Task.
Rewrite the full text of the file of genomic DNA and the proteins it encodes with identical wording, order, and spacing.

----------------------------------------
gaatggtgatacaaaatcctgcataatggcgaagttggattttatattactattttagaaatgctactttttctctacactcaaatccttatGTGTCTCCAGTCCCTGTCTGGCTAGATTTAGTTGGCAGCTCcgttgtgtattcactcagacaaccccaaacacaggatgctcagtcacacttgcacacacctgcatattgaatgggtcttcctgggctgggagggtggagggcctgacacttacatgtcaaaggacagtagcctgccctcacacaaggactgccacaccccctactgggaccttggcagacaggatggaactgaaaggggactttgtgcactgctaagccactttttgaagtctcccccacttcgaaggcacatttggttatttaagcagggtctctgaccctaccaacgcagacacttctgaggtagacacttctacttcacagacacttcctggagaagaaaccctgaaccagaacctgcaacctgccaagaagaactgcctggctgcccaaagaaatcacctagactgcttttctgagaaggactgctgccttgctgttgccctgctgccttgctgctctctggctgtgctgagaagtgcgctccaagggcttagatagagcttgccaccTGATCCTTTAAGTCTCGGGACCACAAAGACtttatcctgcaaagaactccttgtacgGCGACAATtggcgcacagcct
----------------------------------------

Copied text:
gaatggtgatacaaaatcctgcataatggcgaagttggattttatattactattttagaaatgctactttttctctacactcaaatccttatGTGTCTCCAGTCCCTGTCTGGCTAGATTTAGTTGGCAGCTCcgttgtgtattcactcagacaaccccaaacacaggatgctcagtcacacttgcacacacctgcatattgaatgggtcttcctgggctgggagggtggagggcctgacacttacatgtcaaaggacagtagcctgccctcacacaaggactgccacaccccctactgggaccttggcagacaggatggaactgaaaggggactttgtgcactgctaagccactttttgaagtctcccccacttcgaaggcacatttggttatttaagcagggtctctgaccctaccaacgcagacacttctgaggtagacacttctacttcacagacacttcctggagaagaaaccctgaaccagaacctgcaacctgccaagaagaactgcctggctgcccaaagaaatcacctagactgcttttctgagaaggactgctgccttgctgttgccctgctgccttgctgctctctggctgtgctgagaagtgcgctccaagggcttagatagagcttgccaccTGATCCTTTAAGTCTCGGGACCACAAAGACtttatcctgcaaagaactccttgtacgGCGACAATtggcgcacagcct